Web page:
I look around into thick darkness. It’s tangible. I am all too aware it seeks to smother me. In the darkness there is an eerie wind howling, menacing and ominous.  ‘You are a fool’ it moans, with razor sharpness that cuts through to my naked soul. ‘Return to your place of safety and your natural realm or I will overcome you and carry you away into my gloom. You do not belong here.’

Around my feet the deep feels strange and unsteady. These feet have only ever known the certainty of firm, unyielding earth beneath them. From the day I learned to walk my feet have trusted the earth, adjusting their step to her terrain, finding their stability in her constancy and firmness. Daily life has been simply a matter of one step in front of the other. The waves now lapping at my ankles offer no such partnership. They are unpredictable and hostile. ‘Look at me,’ the sea hisses, ‘and remember the countless numbers of your kind for whom I have become an unwelcome graveyard. Fear me, for I cannot be trusted. I can swallow you and bury you where you will never be found!’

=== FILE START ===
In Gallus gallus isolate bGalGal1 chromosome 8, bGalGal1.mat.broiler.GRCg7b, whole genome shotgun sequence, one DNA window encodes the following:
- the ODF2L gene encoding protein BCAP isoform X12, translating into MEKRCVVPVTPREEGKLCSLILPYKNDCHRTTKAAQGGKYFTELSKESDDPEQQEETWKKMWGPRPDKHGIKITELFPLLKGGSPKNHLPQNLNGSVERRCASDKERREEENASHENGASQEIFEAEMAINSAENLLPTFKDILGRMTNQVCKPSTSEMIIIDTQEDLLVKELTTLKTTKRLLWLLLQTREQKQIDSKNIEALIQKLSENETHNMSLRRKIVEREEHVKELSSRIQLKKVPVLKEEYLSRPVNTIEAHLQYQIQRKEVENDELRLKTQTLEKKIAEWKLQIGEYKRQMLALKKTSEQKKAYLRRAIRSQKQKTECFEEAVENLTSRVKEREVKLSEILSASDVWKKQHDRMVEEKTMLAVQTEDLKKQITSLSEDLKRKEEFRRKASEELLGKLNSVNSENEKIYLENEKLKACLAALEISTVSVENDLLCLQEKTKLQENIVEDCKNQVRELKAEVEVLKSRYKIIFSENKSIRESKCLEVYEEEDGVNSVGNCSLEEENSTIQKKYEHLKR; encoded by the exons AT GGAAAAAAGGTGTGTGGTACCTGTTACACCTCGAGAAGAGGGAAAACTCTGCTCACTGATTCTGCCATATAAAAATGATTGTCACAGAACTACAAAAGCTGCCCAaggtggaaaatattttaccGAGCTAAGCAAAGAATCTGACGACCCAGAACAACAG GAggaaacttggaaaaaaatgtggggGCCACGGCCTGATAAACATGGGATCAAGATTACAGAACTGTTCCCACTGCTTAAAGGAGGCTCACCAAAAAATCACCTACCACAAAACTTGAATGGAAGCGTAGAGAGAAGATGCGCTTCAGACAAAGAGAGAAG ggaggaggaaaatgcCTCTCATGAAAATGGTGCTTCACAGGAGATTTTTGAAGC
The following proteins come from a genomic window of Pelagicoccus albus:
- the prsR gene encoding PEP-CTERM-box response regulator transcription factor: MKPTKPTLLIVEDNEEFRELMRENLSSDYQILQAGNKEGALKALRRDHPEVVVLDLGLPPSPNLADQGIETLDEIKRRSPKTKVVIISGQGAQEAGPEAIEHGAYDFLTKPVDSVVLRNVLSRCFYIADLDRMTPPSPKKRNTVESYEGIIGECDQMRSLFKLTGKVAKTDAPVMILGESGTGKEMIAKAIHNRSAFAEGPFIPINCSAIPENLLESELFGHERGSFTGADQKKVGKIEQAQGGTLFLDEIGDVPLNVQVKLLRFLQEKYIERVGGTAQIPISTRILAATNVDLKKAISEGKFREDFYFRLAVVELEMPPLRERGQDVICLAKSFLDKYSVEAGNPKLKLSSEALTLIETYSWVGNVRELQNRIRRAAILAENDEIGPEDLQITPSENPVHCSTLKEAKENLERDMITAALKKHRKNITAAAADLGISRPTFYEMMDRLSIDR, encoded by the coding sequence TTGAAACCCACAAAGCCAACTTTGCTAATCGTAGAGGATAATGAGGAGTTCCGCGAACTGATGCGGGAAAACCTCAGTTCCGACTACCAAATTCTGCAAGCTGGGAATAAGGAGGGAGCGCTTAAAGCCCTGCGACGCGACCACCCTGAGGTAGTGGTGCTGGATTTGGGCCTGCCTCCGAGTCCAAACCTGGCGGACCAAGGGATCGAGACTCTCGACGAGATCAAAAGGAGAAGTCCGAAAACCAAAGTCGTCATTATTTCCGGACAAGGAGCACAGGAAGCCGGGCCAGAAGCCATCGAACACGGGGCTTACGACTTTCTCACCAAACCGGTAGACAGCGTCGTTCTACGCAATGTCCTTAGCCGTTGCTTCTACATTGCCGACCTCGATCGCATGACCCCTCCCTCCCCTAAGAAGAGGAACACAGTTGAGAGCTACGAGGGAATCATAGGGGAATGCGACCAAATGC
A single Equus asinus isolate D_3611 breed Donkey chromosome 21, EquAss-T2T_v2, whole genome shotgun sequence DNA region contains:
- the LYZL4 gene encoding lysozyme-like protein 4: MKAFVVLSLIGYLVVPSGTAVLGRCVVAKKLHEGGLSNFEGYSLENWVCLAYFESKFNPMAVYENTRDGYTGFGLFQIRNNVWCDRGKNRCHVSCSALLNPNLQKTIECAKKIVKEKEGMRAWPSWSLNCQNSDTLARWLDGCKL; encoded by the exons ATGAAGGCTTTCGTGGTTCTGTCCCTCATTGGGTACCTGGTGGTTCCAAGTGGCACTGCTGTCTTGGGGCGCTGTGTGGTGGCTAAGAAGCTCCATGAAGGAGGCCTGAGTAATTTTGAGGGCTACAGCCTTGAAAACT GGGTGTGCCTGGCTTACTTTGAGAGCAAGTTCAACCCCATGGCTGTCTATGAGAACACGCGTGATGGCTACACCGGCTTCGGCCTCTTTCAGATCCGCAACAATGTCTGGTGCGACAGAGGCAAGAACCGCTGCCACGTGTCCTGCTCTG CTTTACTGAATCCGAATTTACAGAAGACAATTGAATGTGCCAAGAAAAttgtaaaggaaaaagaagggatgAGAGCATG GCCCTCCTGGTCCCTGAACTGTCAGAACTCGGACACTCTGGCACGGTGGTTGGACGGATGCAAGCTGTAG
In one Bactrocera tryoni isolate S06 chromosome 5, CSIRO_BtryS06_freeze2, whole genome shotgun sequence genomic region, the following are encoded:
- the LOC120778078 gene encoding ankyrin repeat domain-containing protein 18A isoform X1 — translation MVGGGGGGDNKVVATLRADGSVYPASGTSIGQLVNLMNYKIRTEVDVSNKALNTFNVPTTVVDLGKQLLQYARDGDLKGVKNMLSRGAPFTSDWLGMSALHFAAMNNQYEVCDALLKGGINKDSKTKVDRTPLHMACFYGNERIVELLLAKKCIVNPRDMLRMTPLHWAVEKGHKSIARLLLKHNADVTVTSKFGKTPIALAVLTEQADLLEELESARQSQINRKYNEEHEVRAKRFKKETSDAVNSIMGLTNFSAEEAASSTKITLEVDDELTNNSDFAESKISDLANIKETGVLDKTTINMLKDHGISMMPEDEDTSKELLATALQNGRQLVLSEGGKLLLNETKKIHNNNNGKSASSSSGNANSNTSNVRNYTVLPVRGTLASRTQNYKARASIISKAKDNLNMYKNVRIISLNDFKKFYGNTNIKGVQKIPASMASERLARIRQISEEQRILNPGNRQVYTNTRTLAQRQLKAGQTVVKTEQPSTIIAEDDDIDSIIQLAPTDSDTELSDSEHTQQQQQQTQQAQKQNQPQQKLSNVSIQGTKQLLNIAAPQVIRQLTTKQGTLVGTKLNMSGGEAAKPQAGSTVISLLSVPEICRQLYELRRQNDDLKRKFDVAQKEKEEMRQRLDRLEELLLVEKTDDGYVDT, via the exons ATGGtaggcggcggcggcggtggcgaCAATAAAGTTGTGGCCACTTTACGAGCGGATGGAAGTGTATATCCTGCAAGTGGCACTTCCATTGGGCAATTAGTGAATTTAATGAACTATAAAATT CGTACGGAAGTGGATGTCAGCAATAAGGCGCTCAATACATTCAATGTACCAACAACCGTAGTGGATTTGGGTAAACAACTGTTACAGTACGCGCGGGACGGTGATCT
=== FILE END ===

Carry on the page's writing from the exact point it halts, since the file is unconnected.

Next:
The muffled shouts of my companions, safe within the boat, are growing faint. With every trembling breath the outline of the boat grows smaller to me. I had fleetingly assumed one or two might venture to join me here. Did they hear Your invitation to come, or did the wind and the sea hide Your voice from them?

Or was it only me You called to step out of the boat and meet with You here?